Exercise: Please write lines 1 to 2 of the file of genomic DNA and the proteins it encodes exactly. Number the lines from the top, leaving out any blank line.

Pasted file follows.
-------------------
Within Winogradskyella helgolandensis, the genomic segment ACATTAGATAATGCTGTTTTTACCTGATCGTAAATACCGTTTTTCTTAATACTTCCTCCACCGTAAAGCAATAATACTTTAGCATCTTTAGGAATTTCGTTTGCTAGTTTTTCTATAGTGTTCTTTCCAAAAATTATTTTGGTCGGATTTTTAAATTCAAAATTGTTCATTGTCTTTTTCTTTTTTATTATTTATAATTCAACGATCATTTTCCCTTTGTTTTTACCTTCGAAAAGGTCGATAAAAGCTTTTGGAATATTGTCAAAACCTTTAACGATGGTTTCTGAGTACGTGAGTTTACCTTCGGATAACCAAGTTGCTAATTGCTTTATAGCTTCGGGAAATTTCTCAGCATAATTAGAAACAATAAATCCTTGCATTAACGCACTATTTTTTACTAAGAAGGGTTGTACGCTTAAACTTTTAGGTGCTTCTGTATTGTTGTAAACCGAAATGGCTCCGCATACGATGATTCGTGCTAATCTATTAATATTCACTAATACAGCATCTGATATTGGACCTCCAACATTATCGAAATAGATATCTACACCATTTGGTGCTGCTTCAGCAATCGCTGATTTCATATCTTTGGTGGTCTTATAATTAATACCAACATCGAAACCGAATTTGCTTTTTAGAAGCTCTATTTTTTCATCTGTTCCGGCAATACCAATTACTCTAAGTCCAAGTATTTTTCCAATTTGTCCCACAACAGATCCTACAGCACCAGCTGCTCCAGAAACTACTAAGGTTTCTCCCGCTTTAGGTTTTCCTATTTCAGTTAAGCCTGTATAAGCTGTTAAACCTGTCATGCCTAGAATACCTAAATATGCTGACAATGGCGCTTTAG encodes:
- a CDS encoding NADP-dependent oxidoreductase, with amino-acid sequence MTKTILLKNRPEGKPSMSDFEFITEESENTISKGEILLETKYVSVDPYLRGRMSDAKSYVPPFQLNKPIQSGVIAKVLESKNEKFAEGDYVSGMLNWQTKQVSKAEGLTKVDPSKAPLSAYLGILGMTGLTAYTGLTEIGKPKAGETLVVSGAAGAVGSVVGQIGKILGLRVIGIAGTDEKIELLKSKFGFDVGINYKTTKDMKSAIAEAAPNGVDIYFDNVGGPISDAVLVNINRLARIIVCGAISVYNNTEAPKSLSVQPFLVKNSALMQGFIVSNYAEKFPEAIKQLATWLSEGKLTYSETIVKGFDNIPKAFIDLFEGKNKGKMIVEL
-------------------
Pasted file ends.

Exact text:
Within Winogradskyella helgolandensis, the genomic segment ACATTAGATAATGCTGTTTTTACCTGATCGTAAATACCGTTTTTCTTAATACTTCCTCCACCGTAAAGCAATAATACTTTAGCATCTTTAGGAATTTCGTTTGCTAGTTTTTCTATAGTGTTCTTTCCAAAAATTATTTTGGTCGGATTTTTAAATTCAAAATTGTTCATTGTCTTTTTCTTTTTTATTATTTATAATTCAACGATCATTTTCCCTTTGTTTTTACCTTCGAAAAGGTCGATAAAAGCTTTTGGAATATTGTCAAAACCTTTAACGATGGTTTCTGAGTACGTGAGTTTACCTTCGGATAACCAAGTTGCTAATTGCTTTATAGCTTCGGGAAATTTCTCAGCATAATTAGAAACAATAAATCCTTGCATTAACGCACTATTTTTTACTAAGAAGGGTTGTACGCTTAAACTTTTAGGTGCTTCTGTATTGTTGTAAACCGAAATGGCTCCGCATACGATGATTCGTGCTAATCTATTAATATTCACTAATACAGCATCTGATATTGGACCTCCAACATTATCGAAATAGATATCTACACCATTTGGTGCTGCTTCAGCAATCGCTGATTTCATATCTTTGGTGGTCTTATAATTAATACCAACATCGAAACCGAATTTGCTTTTTAGAAGCTCTATTTTTTCATCTGTTCCGGCAATACCAATTACTCTAAGTCCAAGTATTTTTCCAATTTGTCCCACAACAGATCCTACAGCACCAGCTGCTCCAGAAACTACTAAGGTTTCTCCCGCTTTAGGTTTTCCTATTTCAGTTAAGCCTGTATAAGCTGTTAAACCTGTCATGCCTAGAATACCTAAATATGCTGACAATGGCGCTTTAG encodes:
- a CDS encoding NADP-dependent oxidoreductase, with amino-acid sequence MTKTILLKNRPEGKPSMSDFEFITEESENTISKGEILLETKYVSVDPYLRGRMSDAKSYVPPFQLNKPIQSGVIAKVLESKNEKFAEGDYVSGMLNWQTKQVSKAEGLTKVDPSKAPLSAYLGILGMTGLTAYTGLTEIGKPKAGETLVVSGAAGAVGSVVGQIGKILGLRVIGIAGTDEKIELLKSKFGFDVGINYKTTKDMKSAIAEAAPNGVDIYFDNVGGPISDAVLVNINRLARIIVCGAISVYNNTEAPKSLSVQPFLVKNSALMQGFIVSNYAEKFPEAIKQLATWLSEGKLTYSETIVKGFDNIPKAFIDLFEGKNKGKMIVEL